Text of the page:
>Recently, Kshemendra Paul, Chief Enterprise Architect, at the President’s Office of Management and Budget (OMB) made the following critical comments to me about business cases and pilots and incorporating these in the Systems Development Life Cycle:
“I was online and came across your site –
I had two comments I wanted to share. First, I would recommend you highlight a business case step, a formal decision to move out of select/conceptual planning and into control. While this is implied, it is such a crucial step and we don’t do it well – meaning that we don’t force programs to work through all of the kinks in terms of putting forward a real business case (tied to strong performance architecture).
Also, this is a step that is inevitably cross boundary – either on the mission side and for sure on the funding side.
Second, I’d like to see more emphasis on smaller scale rollout or piloting. The goal of which is to prove the original business case in a limited setting. Nothing goes as planned, so another objective is to have real world data to refine the over all plan.”
I completely agree with Kshemendra on the need to develop business cases and do them well for all new initiatives.
Organizations, all too often, in their zeal to get out new technologies, either skip this step altogether or do it as a “paper” (i.e. compliance) exercise. Symbolic, but wholly without intent to do due diligence and thus, without any genuine value.
Therefore, whenever we plan for new IT, we must ensure strategic business alignment, return on investment, and risk mitigation by developing and properly vetting business cases through the Enterprise Architecture and Investment Review Boards.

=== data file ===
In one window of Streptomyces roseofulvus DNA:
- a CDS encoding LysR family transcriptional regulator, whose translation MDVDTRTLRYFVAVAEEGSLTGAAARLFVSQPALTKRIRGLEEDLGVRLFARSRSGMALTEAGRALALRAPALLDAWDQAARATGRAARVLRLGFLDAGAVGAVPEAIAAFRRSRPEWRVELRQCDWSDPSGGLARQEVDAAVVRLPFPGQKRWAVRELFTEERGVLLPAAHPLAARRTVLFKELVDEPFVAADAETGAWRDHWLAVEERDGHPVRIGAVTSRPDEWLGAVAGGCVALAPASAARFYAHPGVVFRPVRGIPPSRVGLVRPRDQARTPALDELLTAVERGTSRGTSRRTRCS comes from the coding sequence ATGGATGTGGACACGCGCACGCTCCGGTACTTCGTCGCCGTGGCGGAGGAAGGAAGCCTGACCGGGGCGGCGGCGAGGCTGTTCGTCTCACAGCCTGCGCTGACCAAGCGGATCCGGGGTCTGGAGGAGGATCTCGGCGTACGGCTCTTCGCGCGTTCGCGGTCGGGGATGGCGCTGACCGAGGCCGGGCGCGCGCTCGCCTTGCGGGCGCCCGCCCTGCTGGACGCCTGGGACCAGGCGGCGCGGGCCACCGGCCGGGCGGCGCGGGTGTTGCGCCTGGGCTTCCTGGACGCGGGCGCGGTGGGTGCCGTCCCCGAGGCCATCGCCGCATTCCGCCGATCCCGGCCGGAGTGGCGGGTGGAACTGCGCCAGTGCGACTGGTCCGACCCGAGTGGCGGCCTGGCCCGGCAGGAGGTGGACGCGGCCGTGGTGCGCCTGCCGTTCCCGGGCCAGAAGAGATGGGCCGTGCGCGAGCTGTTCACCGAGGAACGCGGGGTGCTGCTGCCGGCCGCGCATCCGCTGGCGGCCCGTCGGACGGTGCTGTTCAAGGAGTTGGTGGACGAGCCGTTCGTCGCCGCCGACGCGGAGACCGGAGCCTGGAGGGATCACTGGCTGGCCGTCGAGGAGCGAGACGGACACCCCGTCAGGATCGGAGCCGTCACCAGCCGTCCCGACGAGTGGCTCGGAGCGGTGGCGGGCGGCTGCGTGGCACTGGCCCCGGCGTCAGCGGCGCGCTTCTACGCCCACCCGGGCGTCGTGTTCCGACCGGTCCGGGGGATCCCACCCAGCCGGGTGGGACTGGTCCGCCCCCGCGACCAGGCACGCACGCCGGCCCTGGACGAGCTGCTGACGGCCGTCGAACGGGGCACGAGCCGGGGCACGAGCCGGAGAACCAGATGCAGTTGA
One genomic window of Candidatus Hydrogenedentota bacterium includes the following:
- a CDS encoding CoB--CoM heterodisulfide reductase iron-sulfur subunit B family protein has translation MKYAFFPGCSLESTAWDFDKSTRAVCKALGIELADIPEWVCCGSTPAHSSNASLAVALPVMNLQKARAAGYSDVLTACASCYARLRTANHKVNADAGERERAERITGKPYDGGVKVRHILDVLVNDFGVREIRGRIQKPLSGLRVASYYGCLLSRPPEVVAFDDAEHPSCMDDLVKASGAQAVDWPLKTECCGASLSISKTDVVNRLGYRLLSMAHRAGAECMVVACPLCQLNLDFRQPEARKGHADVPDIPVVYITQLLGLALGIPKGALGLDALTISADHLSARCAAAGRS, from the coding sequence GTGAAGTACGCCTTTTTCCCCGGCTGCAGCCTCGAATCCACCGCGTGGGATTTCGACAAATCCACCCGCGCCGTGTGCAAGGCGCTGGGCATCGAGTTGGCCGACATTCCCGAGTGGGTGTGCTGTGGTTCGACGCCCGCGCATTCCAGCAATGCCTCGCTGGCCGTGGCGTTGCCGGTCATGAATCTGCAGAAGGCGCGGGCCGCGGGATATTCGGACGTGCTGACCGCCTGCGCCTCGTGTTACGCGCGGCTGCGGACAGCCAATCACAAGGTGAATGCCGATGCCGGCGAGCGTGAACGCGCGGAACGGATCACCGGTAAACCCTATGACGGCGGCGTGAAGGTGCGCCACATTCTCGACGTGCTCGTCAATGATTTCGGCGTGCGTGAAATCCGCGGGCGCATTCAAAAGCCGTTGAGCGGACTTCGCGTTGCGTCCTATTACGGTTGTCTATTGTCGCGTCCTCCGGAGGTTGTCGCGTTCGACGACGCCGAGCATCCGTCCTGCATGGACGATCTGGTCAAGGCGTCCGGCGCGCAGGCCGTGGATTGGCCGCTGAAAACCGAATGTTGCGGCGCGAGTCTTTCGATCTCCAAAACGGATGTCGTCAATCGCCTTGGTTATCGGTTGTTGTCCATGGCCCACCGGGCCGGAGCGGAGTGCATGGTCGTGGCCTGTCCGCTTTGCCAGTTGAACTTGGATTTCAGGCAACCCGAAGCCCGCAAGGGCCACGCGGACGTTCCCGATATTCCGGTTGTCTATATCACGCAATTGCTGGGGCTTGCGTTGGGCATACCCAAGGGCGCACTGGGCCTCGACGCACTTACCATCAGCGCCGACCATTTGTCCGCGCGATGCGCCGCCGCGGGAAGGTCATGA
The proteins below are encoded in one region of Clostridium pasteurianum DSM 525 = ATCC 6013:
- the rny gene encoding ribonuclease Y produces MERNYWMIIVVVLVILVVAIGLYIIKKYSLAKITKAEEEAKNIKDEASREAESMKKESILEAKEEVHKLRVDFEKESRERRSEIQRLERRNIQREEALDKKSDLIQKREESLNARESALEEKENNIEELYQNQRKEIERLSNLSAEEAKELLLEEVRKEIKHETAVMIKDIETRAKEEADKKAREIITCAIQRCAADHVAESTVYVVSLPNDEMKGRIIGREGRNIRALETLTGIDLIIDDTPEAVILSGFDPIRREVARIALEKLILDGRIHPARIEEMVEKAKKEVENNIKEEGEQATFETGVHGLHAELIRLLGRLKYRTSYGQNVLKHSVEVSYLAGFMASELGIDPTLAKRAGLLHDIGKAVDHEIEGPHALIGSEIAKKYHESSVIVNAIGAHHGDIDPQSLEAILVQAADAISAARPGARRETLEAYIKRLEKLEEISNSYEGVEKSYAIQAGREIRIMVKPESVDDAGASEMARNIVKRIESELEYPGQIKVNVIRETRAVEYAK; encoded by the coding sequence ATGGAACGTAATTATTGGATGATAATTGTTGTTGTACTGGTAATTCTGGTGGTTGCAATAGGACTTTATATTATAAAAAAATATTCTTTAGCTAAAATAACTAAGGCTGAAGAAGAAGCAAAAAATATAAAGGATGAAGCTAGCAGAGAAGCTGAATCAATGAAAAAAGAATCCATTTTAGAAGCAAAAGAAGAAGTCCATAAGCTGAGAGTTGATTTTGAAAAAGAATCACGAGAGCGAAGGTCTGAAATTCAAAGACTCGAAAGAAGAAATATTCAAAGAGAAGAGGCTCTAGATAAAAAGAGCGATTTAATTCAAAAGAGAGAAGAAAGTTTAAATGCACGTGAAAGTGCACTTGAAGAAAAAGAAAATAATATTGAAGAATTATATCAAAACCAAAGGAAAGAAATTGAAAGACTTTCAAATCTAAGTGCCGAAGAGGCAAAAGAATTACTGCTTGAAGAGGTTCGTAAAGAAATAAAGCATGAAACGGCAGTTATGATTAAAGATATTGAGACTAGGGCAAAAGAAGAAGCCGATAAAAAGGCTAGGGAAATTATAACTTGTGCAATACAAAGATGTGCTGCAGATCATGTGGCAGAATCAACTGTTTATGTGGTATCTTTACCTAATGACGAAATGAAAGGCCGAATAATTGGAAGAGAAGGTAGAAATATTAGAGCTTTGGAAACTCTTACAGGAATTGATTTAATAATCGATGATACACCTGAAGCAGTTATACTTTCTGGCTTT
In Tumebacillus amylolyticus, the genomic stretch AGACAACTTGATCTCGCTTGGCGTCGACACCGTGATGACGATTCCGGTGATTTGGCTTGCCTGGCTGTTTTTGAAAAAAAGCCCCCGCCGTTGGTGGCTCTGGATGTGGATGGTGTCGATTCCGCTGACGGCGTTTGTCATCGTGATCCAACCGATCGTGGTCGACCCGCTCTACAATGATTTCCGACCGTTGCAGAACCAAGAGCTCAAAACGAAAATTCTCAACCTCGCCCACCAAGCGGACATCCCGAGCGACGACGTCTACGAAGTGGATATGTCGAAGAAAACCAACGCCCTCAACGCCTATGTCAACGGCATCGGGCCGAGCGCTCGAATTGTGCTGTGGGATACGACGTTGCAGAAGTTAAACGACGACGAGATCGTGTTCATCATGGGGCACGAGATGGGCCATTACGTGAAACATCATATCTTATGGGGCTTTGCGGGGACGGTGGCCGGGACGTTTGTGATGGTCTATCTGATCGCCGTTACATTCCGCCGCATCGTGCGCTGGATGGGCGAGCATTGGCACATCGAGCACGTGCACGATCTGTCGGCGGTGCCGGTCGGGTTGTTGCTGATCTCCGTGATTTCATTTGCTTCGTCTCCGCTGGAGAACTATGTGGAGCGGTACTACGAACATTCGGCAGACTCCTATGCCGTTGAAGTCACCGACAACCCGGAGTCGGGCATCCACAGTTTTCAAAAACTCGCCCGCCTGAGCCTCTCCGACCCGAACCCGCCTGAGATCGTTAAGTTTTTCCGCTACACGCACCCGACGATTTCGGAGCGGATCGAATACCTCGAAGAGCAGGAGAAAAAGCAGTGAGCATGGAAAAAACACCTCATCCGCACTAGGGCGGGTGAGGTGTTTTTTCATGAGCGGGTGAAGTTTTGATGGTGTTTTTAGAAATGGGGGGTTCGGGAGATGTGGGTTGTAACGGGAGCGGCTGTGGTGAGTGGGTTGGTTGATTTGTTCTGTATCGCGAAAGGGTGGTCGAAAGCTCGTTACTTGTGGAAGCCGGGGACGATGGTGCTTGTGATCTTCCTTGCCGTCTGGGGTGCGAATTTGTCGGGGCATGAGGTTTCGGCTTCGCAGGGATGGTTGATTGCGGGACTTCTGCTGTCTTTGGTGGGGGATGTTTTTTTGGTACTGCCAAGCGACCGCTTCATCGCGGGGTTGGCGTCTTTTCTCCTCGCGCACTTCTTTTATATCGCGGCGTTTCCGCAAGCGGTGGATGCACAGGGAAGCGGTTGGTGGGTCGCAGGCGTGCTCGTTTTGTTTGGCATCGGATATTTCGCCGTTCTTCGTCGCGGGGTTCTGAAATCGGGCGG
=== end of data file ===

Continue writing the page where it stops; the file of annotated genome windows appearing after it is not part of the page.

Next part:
It’s great to want to move quickly, get ahead of the pack, and gain competitive advantage by deploying new technologies quickly, but we risk doing more harm than good, by acting rashly and without adequately thinking through and documenting the proposed investment, and vetting it with the breadth and depth of organizational leadership and subject matter experts.
Secondly, as to Kshemendra’s point on doing pilots to prove out the business case. This is an important part of proofing new ideas and technologies, before fully committing and investing. It’s a critical element in protecting the enterprise from errant IT investments in unproven technologies, immature business plans, and the lack of ability to execute.
Pilots should be incorporated along with concept of operations, proof of concepts, and prototypes in rolling out new IT. (See my blog http://usercentricea.blogspot.com/2007/08/conops-proof-of-concepts-prototypes.html)
With both business cases and pilots for new IT projects, it’s a clear case of “look before you leap.” This is good business and good IT!